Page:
Research has shown that children from as young as four years old can engage in philosophical dialogue. Many people shy away from the idea of doing philosophy with kids, but they are actually the perfect candidates. Philosophy is all about open mindedness, enquiry and being genuinely intrigued by the world. Children are naturally like this—hungry to know more, have very few preconceived ideas and constantly ask questions. In other words, they are natural born philosophers.

Eight months ago, I was introduced to Philosophy for Children, a 10 step guided inquiry framework. The basic principle is straightforward. Students start with warm up thinking games and are then exposed to a thought-provoking stimulus (a book, an image or a film). The students identify the major concepts in the stimulus and then they take some thinking time to devise their own questions about these concepts. The class chooses a question that interests them and, with the teacher facilitating, the class discuss it together. At no point does the teacher impart any knowledge. The students share and learn from each other while the teacher’s role is solely to monitor their speaking and listening skills, record their thinking and to use this opportunity to assess student understanding.

The improvements in my students after incorporating philosophy into their learning have been striking, these included improved: thinking skills, conversation skills, conflict resolution, vocabulary and independence. Let me share an example, our current unit is about migration and after watching a refugee share her story, these are some of the key concepts my class identified in the film: resilience, belonging, luck, commitment, home, wise, open-minded, love and separation. As surprising as this may seem, this is all student-generated vocabulary, which has been built through our units in Grade 2. In the same session, some of the students’ questions included: How does being resilient affect your life? Do global companies hire resilient people on purpose? How do refugees communicate? How do people know where they really belong? Are all refugees risk-takers? Sometimes, I still can’t believe the nature of the topics discussed considering they are 8 years old and how thought-provoking their questions are.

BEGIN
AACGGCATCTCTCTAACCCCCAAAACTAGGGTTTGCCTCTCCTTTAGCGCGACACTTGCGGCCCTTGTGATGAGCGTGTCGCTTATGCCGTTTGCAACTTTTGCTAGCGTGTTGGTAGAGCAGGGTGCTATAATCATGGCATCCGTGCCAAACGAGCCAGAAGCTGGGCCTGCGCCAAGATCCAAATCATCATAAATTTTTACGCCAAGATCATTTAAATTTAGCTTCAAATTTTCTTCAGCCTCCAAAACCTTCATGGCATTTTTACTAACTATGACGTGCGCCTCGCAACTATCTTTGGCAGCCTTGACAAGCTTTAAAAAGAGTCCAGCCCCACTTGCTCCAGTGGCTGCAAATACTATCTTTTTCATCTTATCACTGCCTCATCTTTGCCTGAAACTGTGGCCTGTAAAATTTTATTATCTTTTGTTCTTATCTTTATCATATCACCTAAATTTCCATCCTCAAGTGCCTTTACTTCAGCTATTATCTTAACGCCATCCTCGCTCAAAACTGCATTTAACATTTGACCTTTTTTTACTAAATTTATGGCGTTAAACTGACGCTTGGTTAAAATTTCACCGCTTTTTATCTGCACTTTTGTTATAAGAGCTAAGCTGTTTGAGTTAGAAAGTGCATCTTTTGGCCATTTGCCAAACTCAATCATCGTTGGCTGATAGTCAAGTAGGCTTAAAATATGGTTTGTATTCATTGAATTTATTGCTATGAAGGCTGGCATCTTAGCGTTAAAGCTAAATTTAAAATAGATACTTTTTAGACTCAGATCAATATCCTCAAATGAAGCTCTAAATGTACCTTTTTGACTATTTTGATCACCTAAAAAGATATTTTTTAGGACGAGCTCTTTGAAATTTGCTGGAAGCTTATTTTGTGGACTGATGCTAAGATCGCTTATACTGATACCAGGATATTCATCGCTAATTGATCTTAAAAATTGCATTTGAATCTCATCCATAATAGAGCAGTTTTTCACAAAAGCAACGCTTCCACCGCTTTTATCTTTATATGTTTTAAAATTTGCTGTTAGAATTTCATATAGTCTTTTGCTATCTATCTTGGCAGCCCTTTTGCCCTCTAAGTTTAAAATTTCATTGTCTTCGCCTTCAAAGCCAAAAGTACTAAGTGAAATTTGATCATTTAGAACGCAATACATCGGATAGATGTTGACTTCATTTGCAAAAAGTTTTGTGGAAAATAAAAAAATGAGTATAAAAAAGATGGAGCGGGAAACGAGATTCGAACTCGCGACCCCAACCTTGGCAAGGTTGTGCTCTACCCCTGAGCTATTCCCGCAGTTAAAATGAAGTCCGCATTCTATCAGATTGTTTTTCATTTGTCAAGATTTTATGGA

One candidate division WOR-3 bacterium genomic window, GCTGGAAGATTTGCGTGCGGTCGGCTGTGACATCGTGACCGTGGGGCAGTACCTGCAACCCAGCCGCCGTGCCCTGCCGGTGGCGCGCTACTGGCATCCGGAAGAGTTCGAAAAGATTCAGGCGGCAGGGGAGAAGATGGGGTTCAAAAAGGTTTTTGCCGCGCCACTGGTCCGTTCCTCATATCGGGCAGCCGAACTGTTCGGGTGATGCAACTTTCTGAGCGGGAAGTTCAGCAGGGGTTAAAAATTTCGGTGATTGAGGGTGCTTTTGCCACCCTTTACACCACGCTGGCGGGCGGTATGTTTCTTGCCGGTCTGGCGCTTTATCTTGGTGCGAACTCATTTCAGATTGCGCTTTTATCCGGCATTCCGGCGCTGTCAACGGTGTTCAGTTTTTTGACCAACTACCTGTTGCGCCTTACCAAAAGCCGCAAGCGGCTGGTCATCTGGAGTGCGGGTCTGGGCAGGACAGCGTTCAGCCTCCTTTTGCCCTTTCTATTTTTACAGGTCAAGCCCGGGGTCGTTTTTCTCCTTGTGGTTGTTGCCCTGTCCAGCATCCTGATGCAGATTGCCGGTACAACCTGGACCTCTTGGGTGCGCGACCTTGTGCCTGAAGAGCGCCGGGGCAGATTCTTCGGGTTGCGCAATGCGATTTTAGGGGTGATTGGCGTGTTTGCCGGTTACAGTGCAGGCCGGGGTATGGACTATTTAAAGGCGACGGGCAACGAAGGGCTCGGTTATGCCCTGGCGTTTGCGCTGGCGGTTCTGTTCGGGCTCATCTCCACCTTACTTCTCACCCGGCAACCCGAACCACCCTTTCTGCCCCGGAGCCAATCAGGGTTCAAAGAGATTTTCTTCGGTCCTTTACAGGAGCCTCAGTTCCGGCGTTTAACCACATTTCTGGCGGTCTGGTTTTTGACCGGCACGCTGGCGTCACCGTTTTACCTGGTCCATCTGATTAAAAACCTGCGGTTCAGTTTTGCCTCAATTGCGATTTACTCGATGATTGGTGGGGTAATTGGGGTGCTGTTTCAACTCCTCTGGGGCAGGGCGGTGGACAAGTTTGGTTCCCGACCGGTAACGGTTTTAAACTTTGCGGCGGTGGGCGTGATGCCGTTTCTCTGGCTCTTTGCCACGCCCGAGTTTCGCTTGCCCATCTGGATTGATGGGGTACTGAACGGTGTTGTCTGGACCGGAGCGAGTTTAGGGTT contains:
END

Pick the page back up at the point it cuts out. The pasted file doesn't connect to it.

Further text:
The nature of these philosophy sessions encourages children to examine the world from perspectives other than their own and so help children to develop empathy. It is not surprising that social and behavioral improvements go hand-in-hand with these democratic student-led discussions. By regularly learning how to discuss each other’s diverse opinions, my students are now better able to deal with disagreements on the playground.

Using this philosophy framework regularly has made me reach a new realization. Adults need to value the questions our children ask and to engage them with higher order thinking, because what they have to say is interesting and because our future generations need to know now, more than ever, how to think critically, creatively and empathically to solve many of the world problems which they will face as they grow up.

So how can adults outside of school help children develop their thinking skills?

  • Encourage children to be curious. Rather than avoid that dreaded “Why?” phase, help children to form and test theories in order to try to understand how the world works and to instill a love for learning.
  • Teach problem-solving skills. When dealing with problems or conflicts, it is important to have the child identify the problem and to brainstorm their own solutions. They will use critical thinking in the process of finding solutions to problems.
  • Learn from others. Gain multiple perspectives and seek out the answers to your children’s “why” questions using friends, family or the internet.
  • Help children evaluate information. We are often given lots of information at a time, and it is important to help children to think about where or who the information is coming from, how it connects to what they already know and why it is or is not important.

Giving children the opportunity to have open conversations, both inside and outside of school, are vital in shaping their abilities to think critically and to discuss ideas and solutions with compassion.

BIOCatherine Brown is a Grade 2 International Baccalaureate Primary Years Program (IB PYP) teacher at the International School Ho Chi Minh City. She has a P.G.C.E. and M.Ed. from the University of Cambridge.